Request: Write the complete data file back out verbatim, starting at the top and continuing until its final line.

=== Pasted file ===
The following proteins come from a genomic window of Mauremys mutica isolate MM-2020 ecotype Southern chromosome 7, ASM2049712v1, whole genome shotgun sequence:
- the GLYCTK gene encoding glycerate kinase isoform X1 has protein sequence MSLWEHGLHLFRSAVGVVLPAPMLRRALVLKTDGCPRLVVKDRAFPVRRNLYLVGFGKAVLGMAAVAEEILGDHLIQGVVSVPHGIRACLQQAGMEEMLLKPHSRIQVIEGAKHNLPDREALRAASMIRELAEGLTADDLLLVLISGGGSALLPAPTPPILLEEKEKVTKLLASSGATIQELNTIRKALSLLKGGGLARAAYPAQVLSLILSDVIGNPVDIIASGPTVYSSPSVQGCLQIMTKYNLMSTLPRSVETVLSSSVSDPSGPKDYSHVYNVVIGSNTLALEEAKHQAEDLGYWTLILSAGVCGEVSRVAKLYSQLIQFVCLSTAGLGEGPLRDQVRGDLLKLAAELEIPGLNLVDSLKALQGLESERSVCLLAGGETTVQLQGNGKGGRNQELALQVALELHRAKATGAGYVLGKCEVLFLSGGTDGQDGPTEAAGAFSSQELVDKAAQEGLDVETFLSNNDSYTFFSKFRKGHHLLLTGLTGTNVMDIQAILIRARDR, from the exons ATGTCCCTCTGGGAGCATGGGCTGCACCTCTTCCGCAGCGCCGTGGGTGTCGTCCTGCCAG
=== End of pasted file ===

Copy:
The following proteins come from a genomic window of Mauremys mutica isolate MM-2020 ecotype Southern chromosome 7, ASM2049712v1, whole genome shotgun sequence:
- the GLYCTK gene encoding glycerate kinase isoform X1 has protein sequence MSLWEHGLHLFRSAVGVVLPAPMLRRALVLKTDGCPRLVVKDRAFPVRRNLYLVGFGKAVLGMAAVAEEILGDHLIQGVVSVPHGIRACLQQAGMEEMLLKPHSRIQVIEGAKHNLPDREALRAASMIRELAEGLTADDLLLVLISGGGSALLPAPTPPILLEEKEKVTKLLASSGATIQELNTIRKALSLLKGGGLARAAYPAQVLSLILSDVIGNPVDIIASGPTVYSSPSVQGCLQIMTKYNLMSTLPRSVETVLSSSVSDPSGPKDYSHVYNVVIGSNTLALEEAKHQAEDLGYWTLILSAGVCGEVSRVAKLYSQLIQFVCLSTAGLGEGPLRDQVRGDLLKLAAELEIPGLNLVDSLKALQGLESERSVCLLAGGETTVQLQGNGKGGRNQELALQVALELHRAKATGAGYVLGKCEVLFLSGGTDGQDGPTEAAGAFSSQELVDKAAQEGLDVETFLSNNDSYTFFSKFRKGHHLLLTGLTGTNVMDIQAILIRARDR, from the exons ATGTCCCTCTGGGAGCATGGGCTGCACCTCTTCCGCAGCGCCGTGGGTGTCGTCCTGCCAG